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Medieval Wall Painting
in the
English Parish Church

Chalgrave, Bedfordshire (†St Albans) c.1400

St Martin Dividing his Cloak

St Martin dividing his cloak, Chalgrave

St Martin, like St Nicholas a worker of wonders¹, was once as least as popular in the English church, but there are very few paintings of him left now. The moralizing story of his cutting his cloak in half to share it with a beggar has obvious appeal and here the scene is painted over the south door at Chalgrave. Martin, astride his horse and wearing his cloak, turns backwards in his saddle to slice through it with his large sword. The lower half drapes itself over his horse’s rump and is hard to see, but the upper half flies dramatically upwards. The beggar is probably standing just to the right of the horse – there is a patch of pigment that seems to be his head, but the rest of the figure is gone completely.

Chalgrave is very fully painted, but the paintings are of various dates from the late 13th to the 18th centuries. There is much painted heraldry (one painted shield is visible in the photograph) and texts superimposed on earlier paintings.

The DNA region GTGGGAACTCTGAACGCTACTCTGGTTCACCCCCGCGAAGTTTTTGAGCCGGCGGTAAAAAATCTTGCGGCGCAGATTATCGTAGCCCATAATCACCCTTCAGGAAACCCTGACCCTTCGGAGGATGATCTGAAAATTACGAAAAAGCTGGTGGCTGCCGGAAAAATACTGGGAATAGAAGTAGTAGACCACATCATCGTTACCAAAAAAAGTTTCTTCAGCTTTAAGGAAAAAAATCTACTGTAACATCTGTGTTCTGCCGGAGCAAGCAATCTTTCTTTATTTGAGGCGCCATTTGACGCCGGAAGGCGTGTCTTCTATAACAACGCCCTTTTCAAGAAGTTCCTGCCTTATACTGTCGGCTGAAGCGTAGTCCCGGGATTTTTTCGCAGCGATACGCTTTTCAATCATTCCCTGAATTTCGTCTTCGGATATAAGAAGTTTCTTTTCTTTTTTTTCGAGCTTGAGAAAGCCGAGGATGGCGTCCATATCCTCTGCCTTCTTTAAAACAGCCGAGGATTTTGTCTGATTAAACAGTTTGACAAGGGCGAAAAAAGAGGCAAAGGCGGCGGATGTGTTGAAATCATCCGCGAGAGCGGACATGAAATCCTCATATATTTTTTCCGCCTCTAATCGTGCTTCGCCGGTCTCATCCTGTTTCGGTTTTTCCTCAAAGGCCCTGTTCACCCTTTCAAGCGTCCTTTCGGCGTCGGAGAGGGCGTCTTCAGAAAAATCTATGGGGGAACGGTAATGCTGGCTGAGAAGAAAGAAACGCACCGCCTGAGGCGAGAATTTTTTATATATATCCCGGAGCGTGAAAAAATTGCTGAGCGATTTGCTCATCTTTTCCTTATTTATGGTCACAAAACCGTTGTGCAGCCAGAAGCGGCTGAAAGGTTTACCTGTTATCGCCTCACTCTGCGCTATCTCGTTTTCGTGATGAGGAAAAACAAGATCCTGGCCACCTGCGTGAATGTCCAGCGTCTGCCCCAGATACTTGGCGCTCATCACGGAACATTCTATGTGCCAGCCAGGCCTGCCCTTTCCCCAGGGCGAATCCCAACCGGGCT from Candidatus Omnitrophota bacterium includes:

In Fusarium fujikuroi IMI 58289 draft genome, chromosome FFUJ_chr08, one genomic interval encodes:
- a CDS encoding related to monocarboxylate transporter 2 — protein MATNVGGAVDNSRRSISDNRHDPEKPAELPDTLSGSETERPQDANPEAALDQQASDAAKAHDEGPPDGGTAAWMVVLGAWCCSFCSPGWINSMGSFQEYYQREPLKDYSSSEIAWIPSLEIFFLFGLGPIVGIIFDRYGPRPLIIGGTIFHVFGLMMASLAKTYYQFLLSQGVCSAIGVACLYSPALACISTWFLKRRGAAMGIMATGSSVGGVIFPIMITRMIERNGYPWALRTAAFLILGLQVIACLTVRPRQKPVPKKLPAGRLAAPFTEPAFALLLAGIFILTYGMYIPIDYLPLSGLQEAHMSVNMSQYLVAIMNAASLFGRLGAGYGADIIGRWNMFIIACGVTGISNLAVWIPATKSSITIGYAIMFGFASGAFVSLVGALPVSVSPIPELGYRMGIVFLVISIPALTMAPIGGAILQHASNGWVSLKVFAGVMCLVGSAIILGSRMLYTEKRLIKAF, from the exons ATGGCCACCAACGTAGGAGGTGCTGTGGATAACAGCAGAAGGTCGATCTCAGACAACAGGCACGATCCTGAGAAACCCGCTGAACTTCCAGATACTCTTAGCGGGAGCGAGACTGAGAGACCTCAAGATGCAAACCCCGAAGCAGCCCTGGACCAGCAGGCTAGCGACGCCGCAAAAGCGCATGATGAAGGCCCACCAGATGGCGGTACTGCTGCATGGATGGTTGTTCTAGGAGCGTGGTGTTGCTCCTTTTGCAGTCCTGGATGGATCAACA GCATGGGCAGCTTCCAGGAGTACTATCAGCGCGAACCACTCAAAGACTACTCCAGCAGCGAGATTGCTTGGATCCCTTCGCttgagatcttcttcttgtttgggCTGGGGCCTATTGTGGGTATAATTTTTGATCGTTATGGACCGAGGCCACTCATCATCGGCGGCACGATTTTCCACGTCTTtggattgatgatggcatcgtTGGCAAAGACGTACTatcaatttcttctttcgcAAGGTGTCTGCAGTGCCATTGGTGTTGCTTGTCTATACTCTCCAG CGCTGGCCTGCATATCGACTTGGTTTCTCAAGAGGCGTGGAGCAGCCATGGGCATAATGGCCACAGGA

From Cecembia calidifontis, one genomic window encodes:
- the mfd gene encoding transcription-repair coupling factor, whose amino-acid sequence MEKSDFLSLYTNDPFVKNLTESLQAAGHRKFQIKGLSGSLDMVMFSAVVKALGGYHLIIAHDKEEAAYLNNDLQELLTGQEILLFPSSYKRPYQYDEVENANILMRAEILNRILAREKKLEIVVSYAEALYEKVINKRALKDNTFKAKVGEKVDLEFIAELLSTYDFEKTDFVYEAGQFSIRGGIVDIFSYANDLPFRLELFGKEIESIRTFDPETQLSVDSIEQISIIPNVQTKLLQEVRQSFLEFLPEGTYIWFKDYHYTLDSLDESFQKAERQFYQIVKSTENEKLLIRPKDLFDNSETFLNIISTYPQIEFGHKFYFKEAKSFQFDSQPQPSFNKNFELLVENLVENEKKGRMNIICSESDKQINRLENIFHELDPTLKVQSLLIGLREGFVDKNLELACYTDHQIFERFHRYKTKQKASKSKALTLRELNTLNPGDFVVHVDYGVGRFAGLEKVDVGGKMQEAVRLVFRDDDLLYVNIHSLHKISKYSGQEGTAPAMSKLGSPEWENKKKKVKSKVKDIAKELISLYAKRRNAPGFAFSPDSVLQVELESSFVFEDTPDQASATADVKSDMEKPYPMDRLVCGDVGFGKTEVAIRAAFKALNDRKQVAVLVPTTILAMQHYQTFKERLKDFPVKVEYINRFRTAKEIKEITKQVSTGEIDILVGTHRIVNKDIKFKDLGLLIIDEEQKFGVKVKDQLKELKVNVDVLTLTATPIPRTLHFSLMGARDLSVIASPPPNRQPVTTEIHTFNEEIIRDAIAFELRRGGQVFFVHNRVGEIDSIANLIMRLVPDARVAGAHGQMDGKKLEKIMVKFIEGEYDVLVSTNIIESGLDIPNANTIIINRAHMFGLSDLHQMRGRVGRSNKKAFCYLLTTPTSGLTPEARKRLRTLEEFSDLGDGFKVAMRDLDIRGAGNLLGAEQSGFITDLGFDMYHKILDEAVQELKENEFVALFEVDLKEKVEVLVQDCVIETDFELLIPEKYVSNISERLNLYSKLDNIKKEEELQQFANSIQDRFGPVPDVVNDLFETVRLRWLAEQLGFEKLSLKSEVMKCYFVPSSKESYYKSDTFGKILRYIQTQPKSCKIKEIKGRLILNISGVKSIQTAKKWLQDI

There is another, very early, painting of St Martin at Wareham in Dorset, and a rather faint example of Martin dividing his cloak at Martley in Worcestershire (on here soon). Another, said to be dilapidated but of about the same date as Chalgrave, is recorded at Nassington in Northamptonshire, although I doubt if it is still visible. There may be others, but the eight examples recorded by Keyser in 1888² have certainly dwindled to a fraction of that number now.

¹ And a moraliser himself according to the Knight de la Tour-Landry in his plentiful advice to his daughters on behaviour. He gives St Martin as his source for stories about the dangers of gossiping in church (as various women are pictured doing in these pages). [The Book of the Knight of the Tower, 1371, Early English Texts Society, 41]. Martin, as Bishop of Tours in central France, was certainly renowned as a great visitor of the churches in his Diocese and a rooter-out of vestigial paganism, so the attribution may be well-founded.
² (see Bibliography)